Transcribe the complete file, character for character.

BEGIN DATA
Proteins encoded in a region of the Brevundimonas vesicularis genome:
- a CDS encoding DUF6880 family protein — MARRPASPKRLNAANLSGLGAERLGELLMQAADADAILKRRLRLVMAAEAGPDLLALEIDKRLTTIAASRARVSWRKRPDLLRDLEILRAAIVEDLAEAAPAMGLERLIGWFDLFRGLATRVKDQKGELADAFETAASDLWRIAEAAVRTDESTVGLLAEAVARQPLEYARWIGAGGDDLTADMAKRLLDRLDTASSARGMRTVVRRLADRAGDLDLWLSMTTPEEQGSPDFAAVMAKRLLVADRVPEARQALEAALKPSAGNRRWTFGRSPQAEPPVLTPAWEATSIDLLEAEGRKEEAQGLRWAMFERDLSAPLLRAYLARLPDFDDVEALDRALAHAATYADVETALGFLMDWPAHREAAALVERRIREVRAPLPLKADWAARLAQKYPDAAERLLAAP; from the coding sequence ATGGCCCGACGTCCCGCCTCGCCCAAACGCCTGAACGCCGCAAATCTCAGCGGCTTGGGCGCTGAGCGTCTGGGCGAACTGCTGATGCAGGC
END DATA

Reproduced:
Proteins encoded in a region of the Brevundimonas vesicularis genome:
- a CDS encoding DUF6880 family protein — MARRPASPKRLNAANLSGLGAERLGELLMQAADADAILKRRLRLVMAAEAGPDLLALEIDKRLTTIAASRARVSWRKRPDLLRDLEILRAAIVEDLAEAAPAMGLERLIGWFDLFRGLATRVKDQKGELADAFETAASDLWRIAEAAVRTDESTVGLLAEAVARQPLEYARWIGAGGDDLTADMAKRLLDRLDTASSARGMRTVVRRLADRAGDLDLWLSMTTPEEQGSPDFAAVMAKRLLVADRVPEARQALEAALKPSAGNRRWTFGRSPQAEPPVLTPAWEATSIDLLEAEGRKEEAQGLRWAMFERDLSAPLLRAYLARLPDFDDVEALDRALAHAATYADVETALGFLMDWPAHREAAALVERRIREVRAPLPLKADWAARLAQKYPDAAERLLAAP; from the coding sequence ATGGCCCGACGTCCCGCCTCGCCCAAACGCCTGAACGCCGCAAATCTCAGCGGCTTGGGCGCTGAGCGTCTGGGCGAACTGCTGATGCAGGC